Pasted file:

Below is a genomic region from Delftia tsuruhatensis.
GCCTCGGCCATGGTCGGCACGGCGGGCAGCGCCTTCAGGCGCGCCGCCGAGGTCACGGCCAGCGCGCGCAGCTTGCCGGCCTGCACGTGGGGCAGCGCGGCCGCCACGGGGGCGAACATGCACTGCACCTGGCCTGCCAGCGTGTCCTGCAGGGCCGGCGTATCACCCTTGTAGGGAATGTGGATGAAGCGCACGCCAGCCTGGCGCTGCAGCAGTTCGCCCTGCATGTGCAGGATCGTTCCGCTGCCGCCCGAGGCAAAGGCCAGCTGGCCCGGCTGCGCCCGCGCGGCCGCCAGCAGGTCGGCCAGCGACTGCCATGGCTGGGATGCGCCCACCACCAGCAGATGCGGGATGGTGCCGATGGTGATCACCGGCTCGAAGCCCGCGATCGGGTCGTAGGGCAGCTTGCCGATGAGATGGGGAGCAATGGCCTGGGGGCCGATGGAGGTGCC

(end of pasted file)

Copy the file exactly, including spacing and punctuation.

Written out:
Below is a genomic region from Delftia tsuruhatensis.
GCCTCGGCCATGGTCGGCACGGCGGGCAGCGCCTTCAGGCGCGCCGCCGAGGTCACGGCCAGCGCGCGCAGCTTGCCGGCCTGCACGTGGGGCAGCGCGGCCGCCACGGGGGCGAACATGCACTGCACCTGGCCTGCCAGCGTGTCCTGCAGGGCCGGCGTATCACCCTTGTAGGGAATGTGGATGAAGCGCACGCCAGCCTGGCGCTGCAGCAGTTCGCCCTGCATGTGCAGGATCGTTCCGCTGCCGCCCGAGGCAAAGGCCAGCTGGCCCGGCTGCGCCCGCGCGGCCGCCAGCAGGTCGGCCAGCGACTGCCATGGCTGGGATGCGCCCACCACCAGCAGATGCGGGATGGTGCCGATGGTGATCACCGGCTCGAAGCCCGCGATCGGGTCGTAGGGCAGCTTGCCGATGAGATGGGGAGCAATGGCCTGGGGGCCGATGGAGGTGCC